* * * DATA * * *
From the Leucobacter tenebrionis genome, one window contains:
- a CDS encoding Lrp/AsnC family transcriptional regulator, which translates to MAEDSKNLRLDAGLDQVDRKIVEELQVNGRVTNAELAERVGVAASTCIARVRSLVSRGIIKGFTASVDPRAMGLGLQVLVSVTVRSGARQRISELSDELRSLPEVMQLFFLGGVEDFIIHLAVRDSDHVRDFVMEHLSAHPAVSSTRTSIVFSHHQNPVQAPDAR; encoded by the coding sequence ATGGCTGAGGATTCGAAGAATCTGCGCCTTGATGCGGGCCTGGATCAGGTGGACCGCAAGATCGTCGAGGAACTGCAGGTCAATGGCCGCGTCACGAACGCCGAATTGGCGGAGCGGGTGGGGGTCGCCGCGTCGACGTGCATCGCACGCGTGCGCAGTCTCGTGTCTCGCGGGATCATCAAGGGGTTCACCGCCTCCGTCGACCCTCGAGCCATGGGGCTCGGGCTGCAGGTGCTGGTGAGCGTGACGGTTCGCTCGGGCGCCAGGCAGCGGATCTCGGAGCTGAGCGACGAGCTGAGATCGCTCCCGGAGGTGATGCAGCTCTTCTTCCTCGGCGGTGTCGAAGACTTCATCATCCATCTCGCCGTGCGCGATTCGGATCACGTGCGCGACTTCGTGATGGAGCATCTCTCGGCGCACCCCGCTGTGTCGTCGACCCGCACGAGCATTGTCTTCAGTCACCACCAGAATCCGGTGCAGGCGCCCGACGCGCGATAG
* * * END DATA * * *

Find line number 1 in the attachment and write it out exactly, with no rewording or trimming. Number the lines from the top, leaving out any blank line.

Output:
From the Leucobacter tenebrionis genome, one window contains: